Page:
I wrote this article to help you remove PyCL Ransomware. This PyCL Ransomware removal guide works for all Windows versions.
Ransomware infections are the worst cyber threat of the century. And they are multiplying like sponges. A new one was recently detected by security experts. PyCL ransomware is a cross-platform virus. This means that it can infect different operating systems and server networks. The ransomware is named after the encryption engine it employs: the “cl.py” file which can be found in the CL folder under the AppData directory.
PyCL ransomware is known to be spread via massive spam email campaigns and malvertising. The scheme is simple. The crooks write on behalf of well-known organizations and companies. They will not hesitate to steal official logos and fabricate stamps to lure you into downloading an attached file. Before even opening an email, make sure you know who the sender is. Check their contacts by entering their email address in some search engine. If the email was used for a scam, there is a chance that someone complained about it online. If you receive a letter from an organization, visit their official website. In the contact section, you will be able to find their authorized email address. Compare it with the one you have received a message from. If they don’t match, you can be sure that this is a scam.
The Trojan that was used for PyCL ransomware installation is written in the Python programming language. The ransomware also uses this language for file encryption. PyCL creates a unique key for every encrypted file and stores them in a folder. Once the encryption process is over, the %AppData\Roaming\How_Decrypt_My_Files folder, which contains all decryption keys, will be encrypted with the strong RSA-2048 cryptic algorithm.
PyCL ransomware uses a classic scheme. It sneaks into its victim’s computer unnoticed. Then, it will scan the hard drive. In complete silence, the pest will destroy the shadow copies of your system and encrypt your files. Once the operation is complete, PyCL ransomware will notify you about its presence.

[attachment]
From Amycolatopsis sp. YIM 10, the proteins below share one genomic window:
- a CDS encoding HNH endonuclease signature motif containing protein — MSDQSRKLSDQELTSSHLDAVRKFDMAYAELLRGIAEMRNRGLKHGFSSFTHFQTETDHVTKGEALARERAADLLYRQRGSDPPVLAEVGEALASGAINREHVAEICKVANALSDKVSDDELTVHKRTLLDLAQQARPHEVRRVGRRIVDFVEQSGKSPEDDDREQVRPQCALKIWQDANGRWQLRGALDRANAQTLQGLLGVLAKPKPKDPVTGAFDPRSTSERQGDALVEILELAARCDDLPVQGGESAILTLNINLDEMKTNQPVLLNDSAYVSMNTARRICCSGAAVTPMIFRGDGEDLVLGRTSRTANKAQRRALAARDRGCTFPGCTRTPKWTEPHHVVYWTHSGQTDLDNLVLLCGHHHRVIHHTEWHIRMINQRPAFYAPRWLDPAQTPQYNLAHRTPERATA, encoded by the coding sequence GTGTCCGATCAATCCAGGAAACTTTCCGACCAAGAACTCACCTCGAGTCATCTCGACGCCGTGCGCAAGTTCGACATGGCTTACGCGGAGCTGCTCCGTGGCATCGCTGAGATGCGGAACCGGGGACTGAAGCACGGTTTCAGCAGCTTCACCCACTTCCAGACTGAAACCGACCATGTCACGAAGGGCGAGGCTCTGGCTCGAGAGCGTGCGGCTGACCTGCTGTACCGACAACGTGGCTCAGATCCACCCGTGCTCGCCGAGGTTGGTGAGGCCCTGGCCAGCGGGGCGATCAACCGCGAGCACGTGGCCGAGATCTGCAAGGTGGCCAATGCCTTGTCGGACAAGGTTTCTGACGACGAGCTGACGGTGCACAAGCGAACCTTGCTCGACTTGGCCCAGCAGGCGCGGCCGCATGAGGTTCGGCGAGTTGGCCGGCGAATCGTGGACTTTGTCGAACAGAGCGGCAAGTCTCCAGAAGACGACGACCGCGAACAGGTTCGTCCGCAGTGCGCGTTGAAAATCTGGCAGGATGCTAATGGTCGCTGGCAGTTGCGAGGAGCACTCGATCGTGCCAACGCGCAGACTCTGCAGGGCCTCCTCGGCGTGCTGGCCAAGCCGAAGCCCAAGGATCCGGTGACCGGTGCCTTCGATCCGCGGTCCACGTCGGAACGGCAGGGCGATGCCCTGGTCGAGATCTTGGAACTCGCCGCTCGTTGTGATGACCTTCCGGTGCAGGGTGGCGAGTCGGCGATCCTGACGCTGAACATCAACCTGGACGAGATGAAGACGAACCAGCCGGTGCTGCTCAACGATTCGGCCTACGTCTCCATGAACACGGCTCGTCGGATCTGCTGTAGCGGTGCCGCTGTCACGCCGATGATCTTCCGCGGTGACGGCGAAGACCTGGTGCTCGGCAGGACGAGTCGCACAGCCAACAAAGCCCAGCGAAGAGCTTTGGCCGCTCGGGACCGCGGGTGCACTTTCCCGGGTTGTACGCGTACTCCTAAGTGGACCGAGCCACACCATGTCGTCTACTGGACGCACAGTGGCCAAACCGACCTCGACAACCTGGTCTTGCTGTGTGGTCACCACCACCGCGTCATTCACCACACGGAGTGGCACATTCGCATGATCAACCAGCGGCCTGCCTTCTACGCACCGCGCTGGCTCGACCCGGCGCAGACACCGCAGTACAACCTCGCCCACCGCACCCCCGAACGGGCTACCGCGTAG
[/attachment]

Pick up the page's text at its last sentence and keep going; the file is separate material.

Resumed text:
PyCL adds the “.crypted” suffix at the end of all encrypted files. It can lock all kinds of files. Its most common targets are documents, images, e-books, presentations and archives. PyCL ransomware uses a lock-screen message to notify the user. It explains what happened to their files and gives them four days to pay the ransom. The ransomware threatens that the decryption keys will be permanently deleted after that time is over. We don’t advise you to send money to the crooks. There are cases where the victims paid but did not receive a working decryption key.
Maybe there is no need to pay the ransom in the first place. There are flaws in some of the procedures the pest employs. The ransomware successfully encrypts files. However, it keeps the original copies intact. That allows the users to restore their documents using a trustworthy anti-malware program. However, evidence points out that PyCL ransomware is actively communicating with the Command and Control server. This means only one thing: the hackers are working on a debugging and are releasing new versions of the virus. Nevertheless, it is worth the shot. Check your hard drive.
Hopefully, your files are still there.
There are more reasons why you should not pay the ransom. Even if the crooks contact you back with the decryption keys, there is a chance that those keys are not working properly. Some of your files may remain encrypted. Furthermore, the keys won’t remove the infection. They will only restore your files. The encrypting program may lock your files anew. How many times are you willing to pay for your files. Don’t become a sponsor of cyber criminals.
Ransomware viruses are lurking everywhere on the Internet. File-sharing networks and social media can be used to distribute the dangerous PyCL ransomware or other infections. Only your vigilance can spare you the trouble. Do not follow links blindly, even if they are sent by a friend. As strange as it may sound, trust your instincts. If you think that something, email or ad, looks suspicious, there probably is a reason for that. In addition, your anti-virus program is your last defense wall. Keep it up to date!
PyCL Ransomware Removal
Method 1: Restore your encrypted files using ShadowExplorer
Usually, PyCL Ransomware deletes all shadow copies, stored in your computer. Luckily, the ransomware is not always able to delete the shadow copies. So your first try should be restoring the original files from shadow copies.
- Download ShadowExplorer from this link: http://www.shadowexplorer.com/downloads.html.
- Install ShadowExplorer
- Open ShadowExplorer and select C: drive on the left panel
- Choose at least a month ago date from the date field
- Navigate to the folder with encrypted files
- Right-click on the encrypted file
- Select “Export” and choose a destination for the original file
Method 2: Restore your encrypted files by using System Restore
- Go to Start –> All programs –> Accessories –> System tools –> System restore
- Click “Next“
- Choose a restore point, at least a month ago
- Click “Next“
- Choose Disk C: (should be selected by default)
- Click “Next“. Wait for a few minutes and the restore should be done.
Method 3: Restore your files using File Recovery Software
If none of the above method works, you should try to recover encrypted files by using File Recovery Software. Since PyCL Ransomware first makes a copy of the original file, then encrypts it and deletes the original one, you can successfully restore the original, using a File Recovery Software. Here are a few free File Recovery Software programs: